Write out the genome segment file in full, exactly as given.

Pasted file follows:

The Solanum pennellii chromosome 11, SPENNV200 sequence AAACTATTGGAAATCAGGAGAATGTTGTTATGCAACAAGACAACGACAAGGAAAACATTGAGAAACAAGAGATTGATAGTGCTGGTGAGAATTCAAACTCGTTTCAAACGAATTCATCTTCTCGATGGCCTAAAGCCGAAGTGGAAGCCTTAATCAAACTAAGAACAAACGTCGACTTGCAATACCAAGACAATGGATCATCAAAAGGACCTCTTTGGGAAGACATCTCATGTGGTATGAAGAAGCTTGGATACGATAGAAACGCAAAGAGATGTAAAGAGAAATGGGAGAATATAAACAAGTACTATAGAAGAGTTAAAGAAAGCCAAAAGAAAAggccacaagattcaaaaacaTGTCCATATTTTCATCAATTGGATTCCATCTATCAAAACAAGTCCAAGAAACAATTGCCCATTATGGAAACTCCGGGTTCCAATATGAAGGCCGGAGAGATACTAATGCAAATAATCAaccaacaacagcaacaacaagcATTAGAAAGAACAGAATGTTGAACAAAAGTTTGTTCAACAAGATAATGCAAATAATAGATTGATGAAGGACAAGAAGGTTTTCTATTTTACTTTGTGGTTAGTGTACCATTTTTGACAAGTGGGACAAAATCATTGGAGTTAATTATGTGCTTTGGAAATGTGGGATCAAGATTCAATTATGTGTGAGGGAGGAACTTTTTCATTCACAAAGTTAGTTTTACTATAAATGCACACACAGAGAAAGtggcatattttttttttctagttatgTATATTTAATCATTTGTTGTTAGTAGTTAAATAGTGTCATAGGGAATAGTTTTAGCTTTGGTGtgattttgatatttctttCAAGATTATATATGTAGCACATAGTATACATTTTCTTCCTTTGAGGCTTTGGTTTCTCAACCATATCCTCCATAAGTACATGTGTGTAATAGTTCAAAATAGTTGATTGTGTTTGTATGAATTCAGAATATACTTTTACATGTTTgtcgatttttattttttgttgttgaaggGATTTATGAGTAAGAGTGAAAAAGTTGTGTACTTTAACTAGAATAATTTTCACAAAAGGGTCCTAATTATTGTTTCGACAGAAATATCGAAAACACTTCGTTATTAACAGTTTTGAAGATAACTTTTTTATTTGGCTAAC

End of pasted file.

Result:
The Solanum pennellii chromosome 11, SPENNV200 sequence AAACTATTGGAAATCAGGAGAATGTTGTTATGCAACAAGACAACGACAAGGAAAACATTGAGAAACAAGAGATTGATAGTGCTGGTGAGAATTCAAACTCGTTTCAAACGAATTCATCTTCTCGATGGCCTAAAGCCGAAGTGGAAGCCTTAATCAAACTAAGAACAAACGTCGACTTGCAATACCAAGACAATGGATCATCAAAAGGACCTCTTTGGGAAGACATCTCATGTGGTATGAAGAAGCTTGGATACGATAGAAACGCAAAGAGATGTAAAGAGAAATGGGAGAATATAAACAAGTACTATAGAAGAGTTAAAGAAAGCCAAAAGAAAAggccacaagattcaaaaacaTGTCCATATTTTCATCAATTGGATTCCATCTATCAAAACAAGTCCAAGAAACAATTGCCCATTATGGAAACTCCGGGTTCCAATATGAAGGCCGGAGAGATACTAATGCAAATAATCAaccaacaacagcaacaacaagcATTAGAAAGAACAGAATGTTGAACAAAAGTTTGTTCAACAAGATAATGCAAATAATAGATTGATGAAGGACAAGAAGGTTTTCTATTTTACTTTGTGGTTAGTGTACCATTTTTGACAAGTGGGACAAAATCATTGGAGTTAATTATGTGCTTTGGAAATGTGGGATCAAGATTCAATTATGTGTGAGGGAGGAACTTTTTCATTCACAAAGTTAGTTTTACTATAAATGCACACACAGAGAAAGtggcatattttttttttctagttatgTATATTTAATCATTTGTTGTTAGTAGTTAAATAGTGTCATAGGGAATAGTTTTAGCTTTGGTGtgattttgatatttctttCAAGATTATATATGTAGCACATAGTATACATTTTCTTCCTTTGAGGCTTTGGTTTCTCAACCATATCCTCCATAAGTACATGTGTGTAATAGTTCAAAATAGTTGATTGTGTTTGTATGAATTCAGAATATACTTTTACATGTTTgtcgatttttattttttgttgttgaaggGATTTATGAGTAAGAGTGAAAAAGTTGTGTACTTTAACTAGAATAATTTTCACAAAAGGGTCCTAATTATTGTTTCGACAGAAATATCGAAAACACTTCGTTATTAACAGTTTTGAAGATAACTTTTTTATTTGGCTAAC